Joint Life Insurance Policy

What You need to Know About Joint Life Insurance Policy

A joint life insurance policy is in most respects no different than any other life insurance policy. It can a term, whole or universal policy. If it’s a permanent policy its cash value can be of a fixed or variable nature. What makes a life insurance policy “joint” is that it has  more than one insured.

Joint Life Target Market

Married couples are a primary target market of joint life insurance policies, although joint policyholders need not be spouses. It can also be used  in business situations to cover members of a partnership.

The joint life insurance policy should not be confused with  group life insurance, as it is underwritten in a similar manner as a traditional single-insured policy and pays only one death benefit for a given  group. Group life policies are generally not underwritten on an individual  basis and pay a death benefit whenever any member of the group dies while the policy  is in force. In addition, joint life insurance can be used as one’s primary life insurance solution, while group life is intended mainly as an on-the-job  benefit and a supplement to an existing personal life insurance plan.

Types of Joint Life Insurance Policies

The two man types of the joint life insurance policy are the traditional joint life policy, or “first to die,” and the survivorship, or “second to die” policies. The traditional joint life policy pays its death benefit upon the death of the first joint policy holder, while the survivorship  policy pays only after all insureds on the policy die.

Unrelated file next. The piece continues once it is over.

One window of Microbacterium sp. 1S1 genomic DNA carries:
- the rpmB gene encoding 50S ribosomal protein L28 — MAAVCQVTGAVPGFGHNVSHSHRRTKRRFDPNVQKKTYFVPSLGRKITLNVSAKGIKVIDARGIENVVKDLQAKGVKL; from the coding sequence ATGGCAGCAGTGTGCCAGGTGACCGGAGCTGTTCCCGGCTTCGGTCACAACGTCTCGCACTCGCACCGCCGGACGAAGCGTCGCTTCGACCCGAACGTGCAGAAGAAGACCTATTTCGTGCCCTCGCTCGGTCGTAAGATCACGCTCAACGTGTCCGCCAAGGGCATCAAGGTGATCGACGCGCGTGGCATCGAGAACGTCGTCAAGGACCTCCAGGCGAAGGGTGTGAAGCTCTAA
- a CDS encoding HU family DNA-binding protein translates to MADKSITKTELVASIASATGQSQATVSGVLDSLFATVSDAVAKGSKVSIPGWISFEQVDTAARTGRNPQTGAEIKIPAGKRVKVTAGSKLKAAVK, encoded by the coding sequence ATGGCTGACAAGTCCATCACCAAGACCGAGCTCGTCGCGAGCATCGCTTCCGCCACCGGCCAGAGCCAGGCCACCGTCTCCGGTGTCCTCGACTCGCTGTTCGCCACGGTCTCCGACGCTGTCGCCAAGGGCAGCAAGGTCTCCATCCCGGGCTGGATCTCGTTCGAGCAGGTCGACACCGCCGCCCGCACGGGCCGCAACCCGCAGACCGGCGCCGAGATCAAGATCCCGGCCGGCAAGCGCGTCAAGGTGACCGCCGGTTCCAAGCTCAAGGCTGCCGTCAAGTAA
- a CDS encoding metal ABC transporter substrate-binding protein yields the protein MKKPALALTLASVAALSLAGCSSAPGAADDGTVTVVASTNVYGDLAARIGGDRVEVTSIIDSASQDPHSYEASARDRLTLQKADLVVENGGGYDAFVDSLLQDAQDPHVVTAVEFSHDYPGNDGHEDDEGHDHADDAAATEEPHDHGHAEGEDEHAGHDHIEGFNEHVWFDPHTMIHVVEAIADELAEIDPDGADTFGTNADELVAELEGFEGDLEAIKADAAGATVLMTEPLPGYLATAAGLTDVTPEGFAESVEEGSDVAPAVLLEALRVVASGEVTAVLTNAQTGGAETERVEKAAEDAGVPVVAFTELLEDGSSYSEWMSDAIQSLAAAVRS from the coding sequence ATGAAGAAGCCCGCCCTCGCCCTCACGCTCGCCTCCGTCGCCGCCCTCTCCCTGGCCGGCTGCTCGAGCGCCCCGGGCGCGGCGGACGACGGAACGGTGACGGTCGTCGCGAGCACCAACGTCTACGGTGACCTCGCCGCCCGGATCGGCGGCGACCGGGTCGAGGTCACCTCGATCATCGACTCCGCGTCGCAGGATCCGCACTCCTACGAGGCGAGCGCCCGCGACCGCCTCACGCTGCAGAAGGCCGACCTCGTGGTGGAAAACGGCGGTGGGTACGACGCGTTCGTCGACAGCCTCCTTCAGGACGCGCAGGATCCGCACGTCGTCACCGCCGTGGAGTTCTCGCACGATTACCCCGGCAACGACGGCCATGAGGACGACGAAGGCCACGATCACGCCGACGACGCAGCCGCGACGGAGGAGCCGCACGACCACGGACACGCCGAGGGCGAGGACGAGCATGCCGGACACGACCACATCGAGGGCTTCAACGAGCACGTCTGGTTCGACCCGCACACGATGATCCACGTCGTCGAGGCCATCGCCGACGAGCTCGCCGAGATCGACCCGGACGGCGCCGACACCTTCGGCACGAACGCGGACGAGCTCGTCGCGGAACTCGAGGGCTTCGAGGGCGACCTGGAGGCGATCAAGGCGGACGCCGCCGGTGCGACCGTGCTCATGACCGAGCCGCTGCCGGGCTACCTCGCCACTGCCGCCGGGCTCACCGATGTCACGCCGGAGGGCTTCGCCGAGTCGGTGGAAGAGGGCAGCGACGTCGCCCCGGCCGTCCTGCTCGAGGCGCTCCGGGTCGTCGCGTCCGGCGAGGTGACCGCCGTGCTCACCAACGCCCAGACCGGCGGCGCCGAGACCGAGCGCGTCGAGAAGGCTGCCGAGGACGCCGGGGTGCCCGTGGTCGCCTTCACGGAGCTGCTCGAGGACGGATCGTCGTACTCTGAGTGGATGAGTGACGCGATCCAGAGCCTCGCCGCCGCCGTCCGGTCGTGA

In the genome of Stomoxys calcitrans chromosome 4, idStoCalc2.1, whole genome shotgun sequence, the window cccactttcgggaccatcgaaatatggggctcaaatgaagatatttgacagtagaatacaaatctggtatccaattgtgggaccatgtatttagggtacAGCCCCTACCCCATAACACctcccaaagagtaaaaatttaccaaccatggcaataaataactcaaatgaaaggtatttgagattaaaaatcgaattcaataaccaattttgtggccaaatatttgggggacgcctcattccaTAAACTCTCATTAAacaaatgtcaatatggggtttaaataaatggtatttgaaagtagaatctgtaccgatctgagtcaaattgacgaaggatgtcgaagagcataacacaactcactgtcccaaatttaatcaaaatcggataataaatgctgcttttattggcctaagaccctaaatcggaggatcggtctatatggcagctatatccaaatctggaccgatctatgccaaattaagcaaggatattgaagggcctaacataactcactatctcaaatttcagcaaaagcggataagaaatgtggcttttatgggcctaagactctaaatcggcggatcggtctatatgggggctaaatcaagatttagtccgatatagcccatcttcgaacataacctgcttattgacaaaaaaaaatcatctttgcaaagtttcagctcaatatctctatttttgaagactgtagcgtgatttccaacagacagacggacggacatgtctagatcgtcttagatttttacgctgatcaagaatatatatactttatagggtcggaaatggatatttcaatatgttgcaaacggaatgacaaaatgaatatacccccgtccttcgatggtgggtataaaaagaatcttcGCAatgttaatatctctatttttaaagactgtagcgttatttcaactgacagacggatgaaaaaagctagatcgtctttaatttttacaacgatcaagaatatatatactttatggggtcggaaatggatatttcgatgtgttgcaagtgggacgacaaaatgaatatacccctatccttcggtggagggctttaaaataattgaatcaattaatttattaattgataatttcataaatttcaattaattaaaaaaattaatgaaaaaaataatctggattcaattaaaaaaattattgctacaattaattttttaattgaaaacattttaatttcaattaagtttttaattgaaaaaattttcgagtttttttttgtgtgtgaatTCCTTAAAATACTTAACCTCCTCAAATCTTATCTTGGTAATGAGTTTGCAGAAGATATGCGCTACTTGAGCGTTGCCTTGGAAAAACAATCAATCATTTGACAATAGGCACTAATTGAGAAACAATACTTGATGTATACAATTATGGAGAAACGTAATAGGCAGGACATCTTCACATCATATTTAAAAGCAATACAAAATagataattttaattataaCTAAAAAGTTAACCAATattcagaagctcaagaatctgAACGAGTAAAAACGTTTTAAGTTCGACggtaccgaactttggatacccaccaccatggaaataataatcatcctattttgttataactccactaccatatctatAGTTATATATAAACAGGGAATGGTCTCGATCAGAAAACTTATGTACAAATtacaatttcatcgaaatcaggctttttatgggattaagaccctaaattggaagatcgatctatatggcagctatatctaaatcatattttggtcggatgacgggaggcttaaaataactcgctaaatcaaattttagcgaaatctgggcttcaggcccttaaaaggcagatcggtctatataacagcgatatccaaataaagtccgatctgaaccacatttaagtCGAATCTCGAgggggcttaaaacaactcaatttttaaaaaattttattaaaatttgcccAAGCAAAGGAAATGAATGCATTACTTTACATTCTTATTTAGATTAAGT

The traditional joint life insurance policy is designed to pay a death benefit to the surviving spouse or partner upon the death of the  first insured. However, when the spouse or any subsequent partners die, there is no longer any death benefit. This option tends to work best for a married  couple who wants to ensure the surviving spouse is taken care of but who are  not interested in taking out two separate single-insured policies on themselves. In a business scenario the first to die option can be used in much  the same way as a “key person” life insurance policy, but with the key person  in question being one of a group of people rather than a specific individual.